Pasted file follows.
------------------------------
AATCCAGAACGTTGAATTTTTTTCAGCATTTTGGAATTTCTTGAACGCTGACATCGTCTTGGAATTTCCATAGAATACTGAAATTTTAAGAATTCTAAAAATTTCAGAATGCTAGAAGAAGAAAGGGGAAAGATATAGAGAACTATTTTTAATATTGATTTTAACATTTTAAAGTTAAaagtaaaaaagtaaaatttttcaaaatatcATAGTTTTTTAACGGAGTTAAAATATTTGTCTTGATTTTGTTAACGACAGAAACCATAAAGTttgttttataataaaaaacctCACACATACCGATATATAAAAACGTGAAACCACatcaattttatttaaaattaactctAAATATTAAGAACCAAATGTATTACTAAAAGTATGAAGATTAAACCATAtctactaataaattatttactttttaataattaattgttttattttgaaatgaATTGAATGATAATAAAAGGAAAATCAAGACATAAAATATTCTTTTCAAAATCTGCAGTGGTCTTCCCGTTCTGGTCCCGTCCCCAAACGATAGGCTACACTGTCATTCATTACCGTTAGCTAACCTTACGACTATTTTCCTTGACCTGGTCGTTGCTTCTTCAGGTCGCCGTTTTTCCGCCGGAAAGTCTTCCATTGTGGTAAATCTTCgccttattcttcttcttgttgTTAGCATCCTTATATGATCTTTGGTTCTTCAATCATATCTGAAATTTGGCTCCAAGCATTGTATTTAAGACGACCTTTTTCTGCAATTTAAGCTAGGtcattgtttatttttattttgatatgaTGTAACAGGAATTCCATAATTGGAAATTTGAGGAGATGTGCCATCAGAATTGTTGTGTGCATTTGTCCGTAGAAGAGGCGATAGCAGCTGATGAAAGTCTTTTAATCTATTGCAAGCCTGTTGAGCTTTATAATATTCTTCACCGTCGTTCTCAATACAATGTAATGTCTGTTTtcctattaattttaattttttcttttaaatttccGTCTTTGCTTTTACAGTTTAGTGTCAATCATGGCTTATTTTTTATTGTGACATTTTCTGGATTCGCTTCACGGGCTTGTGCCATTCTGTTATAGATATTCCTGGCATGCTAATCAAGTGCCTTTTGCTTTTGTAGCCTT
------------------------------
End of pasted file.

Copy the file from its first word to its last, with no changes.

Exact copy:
AATCCAGAACGTTGAATTTTTTTCAGCATTTTGGAATTTCTTGAACGCTGACATCGTCTTGGAATTTCCATAGAATACTGAAATTTTAAGAATTCTAAAAATTTCAGAATGCTAGAAGAAGAAAGGGGAAAGATATAGAGAACTATTTTTAATATTGATTTTAACATTTTAAAGTTAAaagtaaaaaagtaaaatttttcaaaatatcATAGTTTTTTAACGGAGTTAAAATATTTGTCTTGATTTTGTTAACGACAGAAACCATAAAGTttgttttataataaaaaacctCACACATACCGATATATAAAAACGTGAAACCACatcaattttatttaaaattaactctAAATATTAAGAACCAAATGTATTACTAAAAGTATGAAGATTAAACCATAtctactaataaattatttactttttaataattaattgttttattttgaaatgaATTGAATGATAATAAAAGGAAAATCAAGACATAAAATATTCTTTTCAAAATCTGCAGTGGTCTTCCCGTTCTGGTCCCGTCCCCAAACGATAGGCTACACTGTCATTCATTACCGTTAGCTAACCTTACGACTATTTTCCTTGACCTGGTCGTTGCTTCTTCAGGTCGCCGTTTTTCCGCCGGAAAGTCTTCCATTGTGGTAAATCTTCgccttattcttcttcttgttgTTAGCATCCTTATATGATCTTTGGTTCTTCAATCATATCTGAAATTTGGCTCCAAGCATTGTATTTAAGACGACCTTTTTCTGCAATTTAAGCTAGGtcattgtttatttttattttgatatgaTGTAACAGGAATTCCATAATTGGAAATTTGAGGAGATGTGCCATCAGAATTGTTGTGTGCATTTGTCCGTAGAAGAGGCGATAGCAGCTGATGAAAGTCTTTTAATCTATTGCAAGCCTGTTGAGCTTTATAATATTCTTCACCGTCGTTCTCAATACAATGTAATGTCTGTTTtcctattaattttaattttttcttttaaatttccGTCTTTGCTTTTACAGTTTAGTGTCAATCATGGCTTATTTTTTATTGTGACATTTTCTGGATTCGCTTCACGGGCTTGTGCCATTCTGTTATAGATATTCCTGGCATGCTAATCAAGTGCCTTTTGCTTTTGTAGCCTT